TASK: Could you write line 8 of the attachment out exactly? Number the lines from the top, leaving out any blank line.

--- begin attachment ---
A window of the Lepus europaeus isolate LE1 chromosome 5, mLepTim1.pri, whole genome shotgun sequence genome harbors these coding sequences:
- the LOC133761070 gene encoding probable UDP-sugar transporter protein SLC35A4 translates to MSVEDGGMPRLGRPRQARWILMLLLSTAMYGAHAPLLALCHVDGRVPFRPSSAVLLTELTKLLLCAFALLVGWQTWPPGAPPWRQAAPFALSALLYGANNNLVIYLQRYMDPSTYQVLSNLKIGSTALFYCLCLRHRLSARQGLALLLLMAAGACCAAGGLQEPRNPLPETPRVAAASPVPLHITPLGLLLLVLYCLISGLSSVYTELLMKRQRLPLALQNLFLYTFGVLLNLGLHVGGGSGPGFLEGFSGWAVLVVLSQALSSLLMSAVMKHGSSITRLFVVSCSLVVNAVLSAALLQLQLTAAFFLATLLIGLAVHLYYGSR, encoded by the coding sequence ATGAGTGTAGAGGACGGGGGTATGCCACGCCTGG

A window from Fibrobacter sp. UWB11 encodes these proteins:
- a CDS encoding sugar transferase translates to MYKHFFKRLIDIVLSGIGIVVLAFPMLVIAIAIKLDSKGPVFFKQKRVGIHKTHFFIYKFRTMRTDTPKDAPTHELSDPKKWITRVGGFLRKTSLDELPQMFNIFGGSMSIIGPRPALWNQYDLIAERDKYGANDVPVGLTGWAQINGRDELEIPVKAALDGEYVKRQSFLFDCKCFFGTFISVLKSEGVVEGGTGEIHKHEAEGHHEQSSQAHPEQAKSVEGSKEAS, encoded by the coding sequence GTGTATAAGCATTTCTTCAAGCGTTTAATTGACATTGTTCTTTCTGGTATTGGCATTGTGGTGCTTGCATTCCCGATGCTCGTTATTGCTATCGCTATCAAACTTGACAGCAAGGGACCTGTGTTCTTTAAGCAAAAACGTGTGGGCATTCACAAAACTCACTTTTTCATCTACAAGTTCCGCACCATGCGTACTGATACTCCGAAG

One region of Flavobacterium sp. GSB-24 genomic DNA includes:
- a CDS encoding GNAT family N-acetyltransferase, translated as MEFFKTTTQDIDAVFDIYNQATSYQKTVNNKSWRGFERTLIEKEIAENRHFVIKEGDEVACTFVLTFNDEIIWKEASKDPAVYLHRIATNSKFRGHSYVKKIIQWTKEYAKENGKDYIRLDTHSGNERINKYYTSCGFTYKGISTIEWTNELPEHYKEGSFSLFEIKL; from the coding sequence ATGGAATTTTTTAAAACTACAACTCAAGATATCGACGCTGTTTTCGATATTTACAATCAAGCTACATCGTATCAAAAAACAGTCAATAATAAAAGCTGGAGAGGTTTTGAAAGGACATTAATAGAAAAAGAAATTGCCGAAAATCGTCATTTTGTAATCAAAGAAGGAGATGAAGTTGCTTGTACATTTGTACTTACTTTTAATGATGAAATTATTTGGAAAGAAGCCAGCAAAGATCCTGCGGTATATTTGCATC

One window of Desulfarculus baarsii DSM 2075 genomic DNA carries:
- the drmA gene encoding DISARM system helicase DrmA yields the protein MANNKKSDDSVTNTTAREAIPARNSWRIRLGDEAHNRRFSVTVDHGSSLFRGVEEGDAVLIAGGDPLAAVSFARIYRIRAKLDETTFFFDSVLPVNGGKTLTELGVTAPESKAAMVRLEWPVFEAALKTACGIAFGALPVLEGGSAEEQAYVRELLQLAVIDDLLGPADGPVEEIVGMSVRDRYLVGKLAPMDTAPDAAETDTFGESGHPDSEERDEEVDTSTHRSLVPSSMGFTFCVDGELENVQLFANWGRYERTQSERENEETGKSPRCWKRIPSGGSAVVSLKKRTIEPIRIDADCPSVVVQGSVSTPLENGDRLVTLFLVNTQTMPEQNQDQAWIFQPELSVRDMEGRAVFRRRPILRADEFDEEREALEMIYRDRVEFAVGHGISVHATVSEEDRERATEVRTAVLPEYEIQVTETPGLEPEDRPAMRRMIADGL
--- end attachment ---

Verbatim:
- the drmA gene encoding DISARM system helicase DrmA yields the protein MANNKKSDDSVTNTTAREAIPARNSWRIRLGDEAHNRRFSVTVDHGSSLFRGVEEGDAVLIAGGDPLAAVSFARIYRIRAKLDETTFFFDSVLPVNGGKTLTELGVTAPESKAAMVRLEWPVFEAALKTACGIAFGALPVLEGGSAEEQAYVRELLQLAVIDDLLGPADGPVEEIVGMSVRDRYLVGKLAPMDTAPDAAETDTFGESGHPDSEERDEEVDTSTHRSLVPSSMGFTFCVDGELENVQLFANWGRYERTQSERENEETGKSPRCWKRIPSGGSAVVSLKKRTIEPIRIDADCPSVVVQGSVSTPLENGDRLVTLFLVNTQTMPEQNQDQAWIFQPELSVRDMEGRAVFRRRPILRADEFDEEREALEMIYRDRVEFAVGHGISVHATVSEEDRERATEVRTAVLPEYEIQVTETPGLEPEDRPAMRRMIADGL